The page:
Why you didn't train today: A cost-benefit analysis of a workout
I woke up in a bad mood yesterday, and I have no idea why.
I can't really pin down which particular emotion I was feeling the most. It wasn't anger or sadness. I just had this general mixed sense of being down.
My mood wasn't focused at anything or anyone. Nor was there an explanation for it. I slept well, ate well, the weather was nice...no concerns or stresses I could think of. Nothing to complain about. Just a total mystery. A random dark mood.
But whatever it was, I just wasn't happy.
So I went for a bike ride.
I rode hard. I climbed up hills until my lungs ached for air and my legs pooled with acid. On the flats and downhills my feet turned the pedals over at higher rate than usual, smashing them down with intention and vigor.
This particular route finished with a steep 60-second downhill where I clocked in at 40 miles per hour, and my life's sole purpose became about maintaining a firm, but soft control of the handlebars as I kept a sharp eye out on driveways and side roads for unsuspecting cars. A little dangerous, but it was a great way to finish out the ride.
And the instant I dismounted my bike, I could already feel the change. I was a new person. Instead of being consumed with my own thoughts, I suddenly became grateful for the beautiful weather, and felt the satisfaction that often comes after such intense physical efforts. I was eager to get changed so I could spend the rest of the day with my girlfriend. Although it was just an ordinary 70-minute ride, I felt like I had accomplished something. In thinking of my earlier mood, I just laughed and shook my head, still wondering what could have brought on such a dark and depressed state of mind.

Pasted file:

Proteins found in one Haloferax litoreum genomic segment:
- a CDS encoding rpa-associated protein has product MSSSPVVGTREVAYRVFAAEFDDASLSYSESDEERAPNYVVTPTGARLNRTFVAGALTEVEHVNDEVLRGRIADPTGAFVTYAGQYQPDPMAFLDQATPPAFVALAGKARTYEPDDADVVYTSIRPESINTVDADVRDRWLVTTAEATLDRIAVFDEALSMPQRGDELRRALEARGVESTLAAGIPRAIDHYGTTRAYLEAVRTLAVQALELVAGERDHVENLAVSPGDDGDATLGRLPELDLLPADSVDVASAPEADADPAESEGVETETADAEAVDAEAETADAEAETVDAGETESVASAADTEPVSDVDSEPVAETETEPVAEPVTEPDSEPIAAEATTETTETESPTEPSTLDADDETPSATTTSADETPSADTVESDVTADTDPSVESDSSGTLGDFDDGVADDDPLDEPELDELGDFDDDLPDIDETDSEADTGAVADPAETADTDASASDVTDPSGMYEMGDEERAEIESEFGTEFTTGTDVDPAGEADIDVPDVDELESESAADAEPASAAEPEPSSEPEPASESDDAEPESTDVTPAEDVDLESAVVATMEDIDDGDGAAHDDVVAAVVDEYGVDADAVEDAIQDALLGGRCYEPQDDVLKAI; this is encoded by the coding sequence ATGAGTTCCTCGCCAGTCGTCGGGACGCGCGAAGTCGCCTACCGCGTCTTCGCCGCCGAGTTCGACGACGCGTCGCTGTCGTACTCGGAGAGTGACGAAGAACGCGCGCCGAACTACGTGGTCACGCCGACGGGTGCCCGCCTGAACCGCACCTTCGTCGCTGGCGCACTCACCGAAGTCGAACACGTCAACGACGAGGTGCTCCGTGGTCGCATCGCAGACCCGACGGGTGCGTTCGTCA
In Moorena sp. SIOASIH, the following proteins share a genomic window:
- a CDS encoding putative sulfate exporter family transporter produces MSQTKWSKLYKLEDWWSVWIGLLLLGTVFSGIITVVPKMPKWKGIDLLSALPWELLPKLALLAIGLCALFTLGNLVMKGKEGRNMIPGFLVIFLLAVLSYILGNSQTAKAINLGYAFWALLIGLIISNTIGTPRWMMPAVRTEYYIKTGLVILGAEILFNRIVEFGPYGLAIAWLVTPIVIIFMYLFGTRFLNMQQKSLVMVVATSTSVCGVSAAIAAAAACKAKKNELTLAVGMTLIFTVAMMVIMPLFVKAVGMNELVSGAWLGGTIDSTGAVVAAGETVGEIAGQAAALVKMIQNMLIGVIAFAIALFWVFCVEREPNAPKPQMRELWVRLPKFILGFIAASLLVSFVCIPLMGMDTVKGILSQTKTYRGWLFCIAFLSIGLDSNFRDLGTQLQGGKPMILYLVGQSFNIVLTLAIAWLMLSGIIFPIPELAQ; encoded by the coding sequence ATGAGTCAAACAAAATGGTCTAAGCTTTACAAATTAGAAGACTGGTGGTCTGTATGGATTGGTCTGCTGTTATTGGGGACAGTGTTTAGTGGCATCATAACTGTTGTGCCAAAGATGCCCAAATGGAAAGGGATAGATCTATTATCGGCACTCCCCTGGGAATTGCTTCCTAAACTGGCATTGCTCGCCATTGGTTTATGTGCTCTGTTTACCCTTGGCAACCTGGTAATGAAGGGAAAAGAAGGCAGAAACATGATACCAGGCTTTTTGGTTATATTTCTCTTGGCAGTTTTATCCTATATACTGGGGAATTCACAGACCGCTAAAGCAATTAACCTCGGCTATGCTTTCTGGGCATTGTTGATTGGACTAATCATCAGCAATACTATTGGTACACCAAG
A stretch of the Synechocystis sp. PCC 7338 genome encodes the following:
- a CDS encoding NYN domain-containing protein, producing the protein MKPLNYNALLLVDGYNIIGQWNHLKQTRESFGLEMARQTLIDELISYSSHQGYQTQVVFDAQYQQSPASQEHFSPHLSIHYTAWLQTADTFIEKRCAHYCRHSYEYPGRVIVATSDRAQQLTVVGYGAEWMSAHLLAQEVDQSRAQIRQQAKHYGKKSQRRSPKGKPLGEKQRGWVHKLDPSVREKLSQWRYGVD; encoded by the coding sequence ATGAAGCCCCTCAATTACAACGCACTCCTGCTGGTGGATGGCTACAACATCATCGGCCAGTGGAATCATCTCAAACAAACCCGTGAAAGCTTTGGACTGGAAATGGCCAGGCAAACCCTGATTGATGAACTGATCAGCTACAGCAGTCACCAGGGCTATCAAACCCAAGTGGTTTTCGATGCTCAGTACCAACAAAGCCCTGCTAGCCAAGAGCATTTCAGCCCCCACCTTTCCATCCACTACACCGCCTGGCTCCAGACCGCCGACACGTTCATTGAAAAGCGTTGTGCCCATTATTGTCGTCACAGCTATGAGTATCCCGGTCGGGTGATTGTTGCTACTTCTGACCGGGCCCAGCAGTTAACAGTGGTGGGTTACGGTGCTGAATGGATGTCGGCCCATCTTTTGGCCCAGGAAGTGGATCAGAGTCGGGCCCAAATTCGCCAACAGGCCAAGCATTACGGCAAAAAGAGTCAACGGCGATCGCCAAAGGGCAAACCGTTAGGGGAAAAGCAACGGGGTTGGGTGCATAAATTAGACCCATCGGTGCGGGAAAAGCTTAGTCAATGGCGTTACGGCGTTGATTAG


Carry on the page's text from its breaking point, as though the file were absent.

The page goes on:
But it didn't matter. I was good now.
Later that afternoon, with the morning's experience still fresh in my mind, I was reminded just how powerful a workout can be. Even after years of training, I'm still amazed how good it could make me feel, and I was thankful such a tool would always be available to me.
But it also left me frustrated that so many people, for whatever reason, either don't or can't make exercise a part of their life, despite how badly they want it. It's ironic that such a powerful tool is so freely available to everyone, and yet so many people struggle to make regular use of it.
I'm not going to pretend to fully understand why everyone doesn't exercise. As much as I'd like to believe I've got everyone's issues all figured out, to do so would be just a tad judgemental. Everyone's got their reasons, their issues, and their journey.
I can only speak about what I've seen and the people that I've coached. And I've noticed a few trends in peoples' behavior, comments, and opinions on exercise, and I've developed a little theory.
I believe that some people don't exercise for the same reason I would never pay a million dollars for one of those overly simplistic abstract paintings that look they were created in a kindergarten class.
That kind of art--if you want to call it that--just doesn't do it for me. Even if I had the money, the price would still be obscenely too high. So it's a no deal. Yet, paintings like these continue to be sold for obscene amounts of money. So obviously there's a market out there for them.